When using CO2 calculators or the nomograph on Palmer's site we see that depending on the temperature of your beer, you use a different amount of priming sugar in order to get the same effective carbonation. Why would temperature effect the amount of CO2?

My (incorrect) logic goes like this: You put "X" number of yeast cells into a bottle with "Y" amount of food. When the yeast are done, you have "Z" CO2. So if you do two bottles, both with X and Y counts, and one bottle is warmer, then all of the food might get consumed sooner (presuming both temperatures are keeping the yeast happy), and you get Z CO2. But the cooler bottle, once all the food is gone, should also have Z CO2, not Z plus something.

So what is going on that changes the food to CO2 ratio when temperature changes?

  • 1
    It's not the temperature of bottle conditioning, it's the temperature of the fermented beer that you're adding priming sugar to.
    – baka
    Jun 10, 2012 at 16:33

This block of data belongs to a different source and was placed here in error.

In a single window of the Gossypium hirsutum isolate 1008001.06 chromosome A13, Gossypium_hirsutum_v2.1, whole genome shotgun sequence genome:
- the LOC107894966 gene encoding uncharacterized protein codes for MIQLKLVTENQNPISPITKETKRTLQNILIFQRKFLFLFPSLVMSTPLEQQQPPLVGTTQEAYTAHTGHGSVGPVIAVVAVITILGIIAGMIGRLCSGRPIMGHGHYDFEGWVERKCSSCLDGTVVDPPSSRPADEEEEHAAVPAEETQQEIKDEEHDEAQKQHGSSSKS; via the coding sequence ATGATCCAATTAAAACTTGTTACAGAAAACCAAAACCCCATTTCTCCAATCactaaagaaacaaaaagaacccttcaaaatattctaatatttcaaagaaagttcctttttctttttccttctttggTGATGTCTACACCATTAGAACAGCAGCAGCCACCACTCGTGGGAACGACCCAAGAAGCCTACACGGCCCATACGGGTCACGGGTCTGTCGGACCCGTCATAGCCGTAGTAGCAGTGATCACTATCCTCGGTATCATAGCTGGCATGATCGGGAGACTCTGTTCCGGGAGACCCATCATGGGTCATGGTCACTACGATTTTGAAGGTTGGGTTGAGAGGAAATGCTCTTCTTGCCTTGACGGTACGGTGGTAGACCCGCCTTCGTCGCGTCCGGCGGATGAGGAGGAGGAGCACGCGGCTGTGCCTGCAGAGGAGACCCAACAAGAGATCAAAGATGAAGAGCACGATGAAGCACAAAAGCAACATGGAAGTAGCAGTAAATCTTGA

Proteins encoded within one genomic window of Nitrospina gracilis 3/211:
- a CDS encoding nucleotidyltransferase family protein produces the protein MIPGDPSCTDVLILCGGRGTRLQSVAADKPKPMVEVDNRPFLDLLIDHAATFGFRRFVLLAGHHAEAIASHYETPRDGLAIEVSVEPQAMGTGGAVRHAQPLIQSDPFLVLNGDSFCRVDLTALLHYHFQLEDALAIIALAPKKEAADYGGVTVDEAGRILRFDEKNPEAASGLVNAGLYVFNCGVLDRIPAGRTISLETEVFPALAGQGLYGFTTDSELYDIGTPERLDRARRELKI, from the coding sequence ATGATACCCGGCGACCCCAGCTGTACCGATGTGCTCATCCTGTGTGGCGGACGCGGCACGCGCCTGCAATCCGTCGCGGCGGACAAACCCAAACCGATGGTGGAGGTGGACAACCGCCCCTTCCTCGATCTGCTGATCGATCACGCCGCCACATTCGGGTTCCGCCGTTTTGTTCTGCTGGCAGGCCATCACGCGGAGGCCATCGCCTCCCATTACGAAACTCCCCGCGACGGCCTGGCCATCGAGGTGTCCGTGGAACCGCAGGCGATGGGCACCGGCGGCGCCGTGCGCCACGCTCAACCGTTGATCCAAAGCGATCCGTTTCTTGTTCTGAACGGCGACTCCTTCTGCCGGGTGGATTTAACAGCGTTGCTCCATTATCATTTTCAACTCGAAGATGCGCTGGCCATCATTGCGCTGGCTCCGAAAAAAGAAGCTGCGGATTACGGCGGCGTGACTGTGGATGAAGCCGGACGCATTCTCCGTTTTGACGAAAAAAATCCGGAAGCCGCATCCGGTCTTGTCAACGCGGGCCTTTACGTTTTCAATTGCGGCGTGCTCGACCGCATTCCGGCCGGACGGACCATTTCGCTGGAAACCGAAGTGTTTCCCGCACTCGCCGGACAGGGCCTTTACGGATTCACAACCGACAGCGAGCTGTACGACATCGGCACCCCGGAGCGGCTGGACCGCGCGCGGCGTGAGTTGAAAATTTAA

1 Answer 1


What you're not accounting for is the CO2 produced during fermentation. The colder the beer ferments, the more CO2 will be in solution in it. That kinda gives you a "head start" on carbonation. If you don't account for the CO2 retained, your beer can be either over or under carbonated.

  • So when bottling lagers, would you say its a good rule of thumb to bring them up to room temp for a day or two before bottling, to let that extra C02 in suspension bubble out? That way, say, 4oz of Dextrose will give you the same carbonation in a lager as in an ale?
    – GHP
    Jun 11, 2012 at 12:55
  • Very smart Denny! Excellent. Not sure why I didn't think of that, but makes perfect sense.
    – Dale
    Jun 11, 2012 at 14:27
  • Graham, that's what I do. It's not 100% effective, but I find it easier than trying to figure out how much dissolved CO2 is in the beer. Yeah, I know, I'm lazy....
    – Denny Conn
    Jun 11, 2012 at 14:49
  • co2 is solvent in solutions. the cooler the temperature of the liquid the more co2 can be absorbed. another reason why you want to chill your brew before opening. Jun 12, 2012 at 12:04

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